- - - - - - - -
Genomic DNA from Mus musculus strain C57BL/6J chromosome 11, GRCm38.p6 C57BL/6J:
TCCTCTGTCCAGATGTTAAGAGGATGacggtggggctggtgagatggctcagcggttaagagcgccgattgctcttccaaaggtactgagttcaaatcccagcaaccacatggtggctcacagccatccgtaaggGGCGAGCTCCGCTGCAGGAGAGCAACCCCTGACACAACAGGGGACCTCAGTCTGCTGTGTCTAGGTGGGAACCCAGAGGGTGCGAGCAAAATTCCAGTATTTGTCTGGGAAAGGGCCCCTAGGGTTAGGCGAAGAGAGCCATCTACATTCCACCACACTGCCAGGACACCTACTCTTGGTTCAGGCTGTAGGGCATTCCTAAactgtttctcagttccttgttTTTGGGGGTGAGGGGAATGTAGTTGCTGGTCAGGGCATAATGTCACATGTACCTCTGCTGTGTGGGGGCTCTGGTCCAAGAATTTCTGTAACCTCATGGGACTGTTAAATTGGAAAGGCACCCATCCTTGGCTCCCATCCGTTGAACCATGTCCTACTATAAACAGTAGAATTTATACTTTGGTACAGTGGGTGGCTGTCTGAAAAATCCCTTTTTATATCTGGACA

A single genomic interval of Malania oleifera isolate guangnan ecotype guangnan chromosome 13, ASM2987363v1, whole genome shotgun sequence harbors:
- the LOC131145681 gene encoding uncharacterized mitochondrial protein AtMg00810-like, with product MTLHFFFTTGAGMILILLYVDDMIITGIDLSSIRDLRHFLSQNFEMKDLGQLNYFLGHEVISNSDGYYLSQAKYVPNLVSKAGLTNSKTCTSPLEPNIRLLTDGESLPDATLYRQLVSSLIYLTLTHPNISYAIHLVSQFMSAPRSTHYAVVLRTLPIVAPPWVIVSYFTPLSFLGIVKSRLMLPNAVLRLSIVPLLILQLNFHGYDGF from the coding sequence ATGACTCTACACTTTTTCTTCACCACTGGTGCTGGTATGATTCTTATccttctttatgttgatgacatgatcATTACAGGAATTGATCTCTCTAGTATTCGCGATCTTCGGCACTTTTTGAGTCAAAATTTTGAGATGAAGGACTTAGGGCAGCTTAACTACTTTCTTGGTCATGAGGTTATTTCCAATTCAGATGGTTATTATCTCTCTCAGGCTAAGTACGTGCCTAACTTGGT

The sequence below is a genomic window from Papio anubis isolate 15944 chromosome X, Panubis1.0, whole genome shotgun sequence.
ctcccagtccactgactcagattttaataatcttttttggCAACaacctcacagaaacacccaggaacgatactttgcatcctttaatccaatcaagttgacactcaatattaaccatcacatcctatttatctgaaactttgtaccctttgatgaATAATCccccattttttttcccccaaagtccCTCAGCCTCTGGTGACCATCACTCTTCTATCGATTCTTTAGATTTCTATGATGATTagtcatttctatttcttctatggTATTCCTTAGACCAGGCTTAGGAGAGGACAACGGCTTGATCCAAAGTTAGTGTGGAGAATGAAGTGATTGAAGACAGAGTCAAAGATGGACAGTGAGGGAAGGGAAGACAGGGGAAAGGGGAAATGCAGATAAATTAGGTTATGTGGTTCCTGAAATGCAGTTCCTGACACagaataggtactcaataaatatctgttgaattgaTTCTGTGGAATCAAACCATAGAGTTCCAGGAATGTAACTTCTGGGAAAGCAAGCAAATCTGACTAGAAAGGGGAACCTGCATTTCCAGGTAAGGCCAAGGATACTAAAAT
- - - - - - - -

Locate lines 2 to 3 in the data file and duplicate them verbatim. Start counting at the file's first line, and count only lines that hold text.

TCCTCTGTCCAGATGTTAAGAGGATGacggtggggctggtgagatggctcagcggttaagagcgccgattgctcttccaaaggtactgagttcaaatcccagcaaccacatggtggctcacagccatccgtaaggGGCGAGCTCCGCTGCAGGAGAGCAACCCCTGACACAACAGGGGACCTCAGTCTGCTGTGTCTAGGTGGGAACCCAGAGGGTGCGAGCAAAATTCCAGTATTTGTCTGGGAAAGGGCCCCTAGGGTTAGGCGAAGAGAGCCATCTACATTCCACCACACTGCCAGGACACCTACTCTTGGTTCAGGCTGTAGGGCATTCCTAAactgtttctcagttccttgttTTTGGGGGTGAGGGGAATGTAGTTGCTGGTCAGGGCATAATGTCACATGTACCTCTGCTGTGTGGGGGCTCTGGTCCAAGAATTTCTGTAACCTCATGGGACTGTTAAATTGGAAAGGCACCCATCCTTGGCTCCCATCCGTTGAACCATGTCCTACTATAAACAGTAGAATTTATACTTTGGTACAGTGGGTGGCTGTCTGAAAAATCCCTTTTTATATCTGGACA

A single genomic interval of Malania oleifera isolate guangnan ecotype guangnan chromosome 13, ASM2987363v1, whole genome shotgun sequence harbors: